Mija Cultura Is A Houston-Based Street Brand Making Apparel For Rebellious Latinas

credit: Different World Image

JoAnn Elizabeth Alvarez and Karla Dominguez are the antithesis of clichés, except for how their worlds were meant to collide. The Latina Houston natives are both 25 years old, survived an emo phase during their teenage years, opted out of college to realize their dreams and have fierce entrepreneurial spirits. When they befriended each other, it was only natural that they would put their heads together to create Mija Cultura, a street brand that promotes their culture and lifestyle in the uniquely raw and beautiful way they see it.

Launched in 2017, Mija Cultura is a digital and pop-up street brand featuring clothes and accessories that speak to the complexity of Latino culture, whether they are fifth-generation and don’t speak Spanish, like Alvarez, or first-generation and are fluent in Spanish, like Dominguez. Popular items include “Mijita” and “Mijo” hats, a term of affection the women go by and at its core means “child,” “son” or “daughter,” shirts with the company’s logo and namesake, “Mija Cultura,” and a top that says, “If you’re reading this the chisme’s good.”

“The main thing that we wanted to show is the complexity of what is Latino culture. Something we always talk about is how if you go to New York or to Los Angeles, you can tell by someone’s fashion they’re from that area. In Houston, or Texas really, you can never pinpoint where somebody is from,” Dominguez says.

Their street brand reflects diversity in Texas, with styles going beyond attire and speaking to what it means to be Latino in the United States.

(Photo Credit: Different World Images)

“People love it because it’s real life,” Alvarez says.  

For example, Alvarez grew up with an assimilated mother, and dinner often included pizza and burgers with menudo and tamales typically reserved for special occasions. Dominguez and her parents introduced Alvarez to nopales and a variety of Mexican dishes. Alvarez said she immediately felt welcomed and at home.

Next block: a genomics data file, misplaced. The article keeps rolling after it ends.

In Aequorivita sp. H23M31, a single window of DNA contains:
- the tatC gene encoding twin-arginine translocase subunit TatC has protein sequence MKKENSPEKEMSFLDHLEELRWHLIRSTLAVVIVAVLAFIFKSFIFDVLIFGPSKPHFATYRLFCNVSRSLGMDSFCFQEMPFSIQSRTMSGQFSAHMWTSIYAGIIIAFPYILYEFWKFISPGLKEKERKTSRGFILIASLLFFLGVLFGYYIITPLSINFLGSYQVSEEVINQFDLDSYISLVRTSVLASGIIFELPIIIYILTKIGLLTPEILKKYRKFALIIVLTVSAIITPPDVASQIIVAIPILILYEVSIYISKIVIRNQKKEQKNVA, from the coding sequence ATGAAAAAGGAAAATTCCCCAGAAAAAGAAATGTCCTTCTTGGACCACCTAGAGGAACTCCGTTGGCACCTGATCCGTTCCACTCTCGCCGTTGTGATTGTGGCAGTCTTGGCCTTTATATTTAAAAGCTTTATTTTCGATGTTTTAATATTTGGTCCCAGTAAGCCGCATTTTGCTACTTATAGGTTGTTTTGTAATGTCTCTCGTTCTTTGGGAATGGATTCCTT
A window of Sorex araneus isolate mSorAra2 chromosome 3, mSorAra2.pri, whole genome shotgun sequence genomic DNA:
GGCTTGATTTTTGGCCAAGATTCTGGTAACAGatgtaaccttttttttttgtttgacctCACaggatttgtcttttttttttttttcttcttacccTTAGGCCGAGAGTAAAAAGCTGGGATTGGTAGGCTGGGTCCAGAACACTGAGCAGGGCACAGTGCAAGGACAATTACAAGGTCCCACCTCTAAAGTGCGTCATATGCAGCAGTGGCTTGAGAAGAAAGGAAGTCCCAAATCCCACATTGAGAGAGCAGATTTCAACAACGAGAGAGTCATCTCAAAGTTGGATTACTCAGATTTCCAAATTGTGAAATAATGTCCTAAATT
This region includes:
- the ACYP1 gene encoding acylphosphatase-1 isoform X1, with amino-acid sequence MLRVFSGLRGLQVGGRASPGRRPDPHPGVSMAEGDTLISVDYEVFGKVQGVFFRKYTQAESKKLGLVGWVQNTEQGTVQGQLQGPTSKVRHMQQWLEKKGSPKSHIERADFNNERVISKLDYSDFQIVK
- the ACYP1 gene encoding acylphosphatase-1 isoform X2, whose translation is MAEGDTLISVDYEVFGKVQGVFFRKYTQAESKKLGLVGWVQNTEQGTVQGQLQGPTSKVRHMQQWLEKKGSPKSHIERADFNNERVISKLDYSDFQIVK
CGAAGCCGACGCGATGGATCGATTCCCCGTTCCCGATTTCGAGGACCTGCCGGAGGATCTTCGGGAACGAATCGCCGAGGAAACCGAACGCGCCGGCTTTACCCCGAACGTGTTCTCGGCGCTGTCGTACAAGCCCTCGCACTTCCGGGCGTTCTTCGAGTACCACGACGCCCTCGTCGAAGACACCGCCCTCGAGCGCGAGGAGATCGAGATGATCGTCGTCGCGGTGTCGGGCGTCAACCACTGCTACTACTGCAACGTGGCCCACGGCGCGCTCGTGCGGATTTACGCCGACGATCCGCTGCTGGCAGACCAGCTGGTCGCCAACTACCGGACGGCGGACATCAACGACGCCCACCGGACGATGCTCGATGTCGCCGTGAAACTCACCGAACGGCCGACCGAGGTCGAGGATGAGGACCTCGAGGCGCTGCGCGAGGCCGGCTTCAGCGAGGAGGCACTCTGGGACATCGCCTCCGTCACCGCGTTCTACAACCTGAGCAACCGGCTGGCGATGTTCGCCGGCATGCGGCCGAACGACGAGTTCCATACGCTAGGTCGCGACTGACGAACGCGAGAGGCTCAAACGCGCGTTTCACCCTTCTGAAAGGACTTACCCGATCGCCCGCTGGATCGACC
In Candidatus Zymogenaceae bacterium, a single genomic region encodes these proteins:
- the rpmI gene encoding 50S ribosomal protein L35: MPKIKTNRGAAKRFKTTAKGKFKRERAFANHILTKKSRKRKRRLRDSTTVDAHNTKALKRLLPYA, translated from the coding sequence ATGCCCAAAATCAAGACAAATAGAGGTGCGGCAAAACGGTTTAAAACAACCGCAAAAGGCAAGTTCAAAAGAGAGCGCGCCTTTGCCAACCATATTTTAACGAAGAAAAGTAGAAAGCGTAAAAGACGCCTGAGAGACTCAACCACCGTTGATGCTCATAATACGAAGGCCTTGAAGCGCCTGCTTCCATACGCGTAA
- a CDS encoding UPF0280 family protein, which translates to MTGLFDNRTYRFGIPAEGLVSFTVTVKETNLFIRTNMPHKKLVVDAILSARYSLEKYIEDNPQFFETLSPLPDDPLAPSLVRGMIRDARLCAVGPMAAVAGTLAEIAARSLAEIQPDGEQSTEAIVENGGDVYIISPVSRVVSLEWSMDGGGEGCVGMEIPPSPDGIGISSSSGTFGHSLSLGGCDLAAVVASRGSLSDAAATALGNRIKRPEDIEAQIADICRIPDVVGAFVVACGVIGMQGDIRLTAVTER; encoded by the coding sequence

“You feel like you belong, and we want our brand to be like our lifestyle,” Alvarez says.

The entrepreneurs and daytime medical spa employees didn’t always feel this way, however. They were both shy, emo and “awkward” teenagers rebelling against the world until they found a way to feel like they belong and could be their true authentic selves through the clothes they wore.

This stemmed from Alvarez’s experience being bullied in Rio Grande City for not speaking Spanish — though she jokes she can quote every Selena song perfectly. After dropping out of college, she moved back to Houston and pursued fashion and concert photography, including her fiancé’s band, Camera Cult.

(Photo Credit: Different World Images)

In contrast, Dominguez was raised by her mom, a Mary Kay cosmetics consultant, and her overprotective and “machista” dad. She spent much of her free time with her older brother and cousin at her grandmother’s house or in Mexico. She attended Texas Tech University, where she studied construction engineering, before moving back to Houston due to family and financial constraints.

Once Camera Cult’s music took off, the band sold merchandise, which the women helped with, and adopted a unique, personality-driven way of dressing.

“We wanted to be extra with set-up and always received compliments on our wardrobe, so we joked about starting our own brand,” Dominguez says.

Her brother, Julio Dominguez, a graphic designer with his own marketing company, 4TH LRGST, encouraged the mijas to make their dream a reality. With help from Julio and his wife, the friends began putting their ideas to paper, and eventually launched Mija Cultura in March 2017.

(Photo Credit: Different World Images)

The entrepreneurs hit the ground running with the introduction of a shirt with the Mija Cultura logo, a Selena tee — a huge inspiration — and a Mijita hat. While all the merchandise is available online, Mija Cultura also does pop-ups at different festivals and events throughout Texas. There are also plans to expand networking and selling opportunities in Los Angeles and New York.

“We’re extra with what we do,” Dominguez says. “We have a little fur display for the hats and shirts are hanging almost like a walk-in closet. It’s real cute and we get lots of compliments,” Alvarez chimes in.

Mija Cultura was featured in an International Woman’s Day Telemundo segment and has heard from customers throughout the country about the mark their company is making on their lives. The women would eventually like to bring their brand into store fronts.

“It’s about feeling comfortable in our own skin and going with the flow. It’s about how you feel in our clothing,” Dominguez says.

Read: 20 Jefa Pieces By The Latina Brand Hija De Tu Madre You’ll Definitely Want In Your Closet This Summer

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